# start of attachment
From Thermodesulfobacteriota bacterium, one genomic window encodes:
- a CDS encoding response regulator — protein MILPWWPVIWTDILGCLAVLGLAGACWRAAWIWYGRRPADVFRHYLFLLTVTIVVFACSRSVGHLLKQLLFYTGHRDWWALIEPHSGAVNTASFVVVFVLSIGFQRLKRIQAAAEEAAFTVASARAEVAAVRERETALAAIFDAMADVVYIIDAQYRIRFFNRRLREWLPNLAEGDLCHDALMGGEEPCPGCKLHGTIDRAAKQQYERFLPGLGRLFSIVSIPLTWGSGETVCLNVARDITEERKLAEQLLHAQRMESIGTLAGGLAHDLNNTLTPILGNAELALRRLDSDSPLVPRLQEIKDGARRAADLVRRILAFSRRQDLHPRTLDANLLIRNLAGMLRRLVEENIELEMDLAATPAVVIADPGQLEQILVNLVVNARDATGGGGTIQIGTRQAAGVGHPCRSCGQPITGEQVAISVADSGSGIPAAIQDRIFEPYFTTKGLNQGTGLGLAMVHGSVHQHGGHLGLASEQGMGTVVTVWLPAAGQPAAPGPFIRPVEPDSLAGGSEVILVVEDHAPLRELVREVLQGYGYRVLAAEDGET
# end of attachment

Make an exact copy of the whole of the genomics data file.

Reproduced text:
From Thermodesulfobacteriota bacterium, one genomic window encodes:
- a CDS encoding response regulator — protein MILPWWPVIWTDILGCLAVLGLAGACWRAAWIWYGRRPADVFRHYLFLLTVTIVVFACSRSVGHLLKQLLFYTGHRDWWALIEPHSGAVNTASFVVVFVLSIGFQRLKRIQAAAEEAAFTVASARAEVAAVRERETALAAIFDAMADVVYIIDAQYRIRFFNRRLREWLPNLAEGDLCHDALMGGEEPCPGCKLHGTIDRAAKQQYERFLPGLGRLFSIVSIPLTWGSGETVCLNVARDITEERKLAEQLLHAQRMESIGTLAGGLAHDLNNTLTPILGNAELALRRLDSDSPLVPRLQEIKDGARRAADLVRRILAFSRRQDLHPRTLDANLLIRNLAGMLRRLVEENIELEMDLAATPAVVIADPGQLEQILVNLVVNARDATGGGGTIQIGTRQAAGVGHPCRSCGQPITGEQVAISVADSGSGIPAAIQDRIFEPYFTTKGLNQGTGLGLAMVHGSVHQHGGHLGLASEQGMGTVVTVWLPAAGQPAAPGPFIRPVEPDSLAGGSEVILVVEDHAPLRELVREVLQGYGYRVLAAEDGET